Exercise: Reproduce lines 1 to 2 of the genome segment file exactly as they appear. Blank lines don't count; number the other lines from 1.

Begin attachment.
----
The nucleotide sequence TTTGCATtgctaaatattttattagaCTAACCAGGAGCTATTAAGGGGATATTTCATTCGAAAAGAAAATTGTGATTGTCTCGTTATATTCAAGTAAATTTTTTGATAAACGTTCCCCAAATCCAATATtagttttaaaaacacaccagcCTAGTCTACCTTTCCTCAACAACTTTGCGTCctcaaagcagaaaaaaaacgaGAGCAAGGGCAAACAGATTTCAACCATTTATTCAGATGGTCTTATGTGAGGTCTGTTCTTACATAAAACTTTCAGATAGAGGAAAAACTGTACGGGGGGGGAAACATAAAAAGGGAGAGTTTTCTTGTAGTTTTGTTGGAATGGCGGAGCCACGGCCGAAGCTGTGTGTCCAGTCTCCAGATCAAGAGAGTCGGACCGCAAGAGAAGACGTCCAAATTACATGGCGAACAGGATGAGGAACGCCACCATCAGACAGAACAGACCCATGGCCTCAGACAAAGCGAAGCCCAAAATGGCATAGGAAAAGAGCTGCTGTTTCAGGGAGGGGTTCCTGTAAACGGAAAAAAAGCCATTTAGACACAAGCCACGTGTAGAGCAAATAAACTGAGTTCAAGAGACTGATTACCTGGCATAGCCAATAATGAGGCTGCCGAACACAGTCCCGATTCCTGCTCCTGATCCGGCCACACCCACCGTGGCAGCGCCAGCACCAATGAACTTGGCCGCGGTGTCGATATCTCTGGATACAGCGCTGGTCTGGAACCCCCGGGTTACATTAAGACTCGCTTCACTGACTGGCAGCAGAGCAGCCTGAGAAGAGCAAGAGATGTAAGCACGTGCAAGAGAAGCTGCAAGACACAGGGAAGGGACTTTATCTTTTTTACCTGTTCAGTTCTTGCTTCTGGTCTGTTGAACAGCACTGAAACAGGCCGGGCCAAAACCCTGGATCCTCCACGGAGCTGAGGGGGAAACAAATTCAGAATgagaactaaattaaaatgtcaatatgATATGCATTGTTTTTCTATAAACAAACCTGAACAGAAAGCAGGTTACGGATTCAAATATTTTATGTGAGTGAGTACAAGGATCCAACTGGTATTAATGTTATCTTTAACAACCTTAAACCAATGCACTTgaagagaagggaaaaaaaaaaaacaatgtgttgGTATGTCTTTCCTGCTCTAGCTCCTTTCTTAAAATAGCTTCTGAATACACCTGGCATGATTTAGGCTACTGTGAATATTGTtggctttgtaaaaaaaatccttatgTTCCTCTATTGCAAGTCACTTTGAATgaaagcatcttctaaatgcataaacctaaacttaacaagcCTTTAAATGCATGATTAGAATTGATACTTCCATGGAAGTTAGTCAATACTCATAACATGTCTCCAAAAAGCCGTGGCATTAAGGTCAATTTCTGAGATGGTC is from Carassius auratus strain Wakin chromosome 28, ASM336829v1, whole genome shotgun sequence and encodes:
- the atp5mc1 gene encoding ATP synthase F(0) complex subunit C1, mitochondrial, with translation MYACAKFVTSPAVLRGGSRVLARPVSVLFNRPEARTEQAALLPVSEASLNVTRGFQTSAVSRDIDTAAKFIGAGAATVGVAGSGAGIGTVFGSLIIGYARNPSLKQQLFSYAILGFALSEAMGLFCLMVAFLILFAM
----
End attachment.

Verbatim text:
The nucleotide sequence TTTGCATtgctaaatattttattagaCTAACCAGGAGCTATTAAGGGGATATTTCATTCGAAAAGAAAATTGTGATTGTCTCGTTATATTCAAGTAAATTTTTTGATAAACGTTCCCCAAATCCAATATtagttttaaaaacacaccagcCTAGTCTACCTTTCCTCAACAACTTTGCGTCctcaaagcagaaaaaaaacgaGAGCAAGGGCAAACAGATTTCAACCATTTATTCAGATGGTCTTATGTGAGGTCTGTTCTTACATAAAACTTTCAGATAGAGGAAAAACTGTACGGGGGGGGAAACATAAAAAGGGAGAGTTTTCTTGTAGTTTTGTTGGAATGGCGGAGCCACGGCCGAAGCTGTGTGTCCAGTCTCCAGATCAAGAGAGTCGGACCGCAAGAGAAGACGTCCAAATTACATGGCGAACAGGATGAGGAACGCCACCATCAGACAGAACAGACCCATGGCCTCAGACAAAGCGAAGCCCAAAATGGCATAGGAAAAGAGCTGCTGTTTCAGGGAGGGGTTCCTGTAAACGGAAAAAAAGCCATTTAGACACAAGCCACGTGTAGAGCAAATAAACTGAGTTCAAGAGACTGATTACCTGGCATAGCCAATAATGAGGCTGCCGAACACAGTCCCGATTCCTGCTCCTGATCCGGCCACACCCACCGTGGCAGCGCCAGCACCAATGAACTTGGCCGCGGTGTCGATATCTCTGGATACAGCGCTGGTCTGGAACCCCCGGGTTACATTAAGACTCGCTTCACTGACTGGCAGCAGAGCAGCCTGAGAAGAGCAAGAGATGTAAGCACGTGCAAGAGAAGCTGCAAGACACAGGGAAGGGACTTTATCTTTTTTACCTGTTCAGTTCTTGCTTCTGGTCTGTTGAACAGCACTGAAACAGGCCGGGCCAAAACCCTGGATCCTCCACGGAGCTGAGGGGGAAACAAATTCAGAATgagaactaaattaaaatgtcaatatgATATGCATTGTTTTTCTATAAACAAACCTGAACAGAAAGCAGGTTACGGATTCAAATATTTTATGTGAGTGAGTACAAGGATCCAACTGGTATTAATGTTATCTTTAACAACCTTAAACCAATGCACTTgaagagaagggaaaaaaaaaaaacaatgtgttgGTATGTCTTTCCTGCTCTAGCTCCTTTCTTAAAATAGCTTCTGAATACACCTGGCATGATTTAGGCTACTGTGAATATTGTtggctttgtaaaaaaaatccttatgTTCCTCTATTGCAAGTCACTTTGAATgaaagcatcttctaaatgcataaacctaaacttaacaagcCTTTAAATGCATGATTAGAATTGATACTTCCATGGAAGTTAGTCAATACTCATAACATGTCTCCAAAAAGCCGTGGCATTAAGGTCAATTTCTGAGATGGTC is from Carassius auratus strain Wakin chromosome 28, ASM336829v1, whole genome shotgun sequence and encodes:
- the atp5mc1 gene encoding ATP synthase F(0) complex subunit C1, mitochondrial, with translation MYACAKFVTSPAVLRGGSRVLARPVSVLFNRPEARTEQAALLPVSEASLNVTRGFQTSAVSRDIDTAAKFIGAGAATVGVAGSGAGIGTVFGSLIIGYARNPSLKQQLFSYAILGFALSEAMGLFCLMVAFLILFAM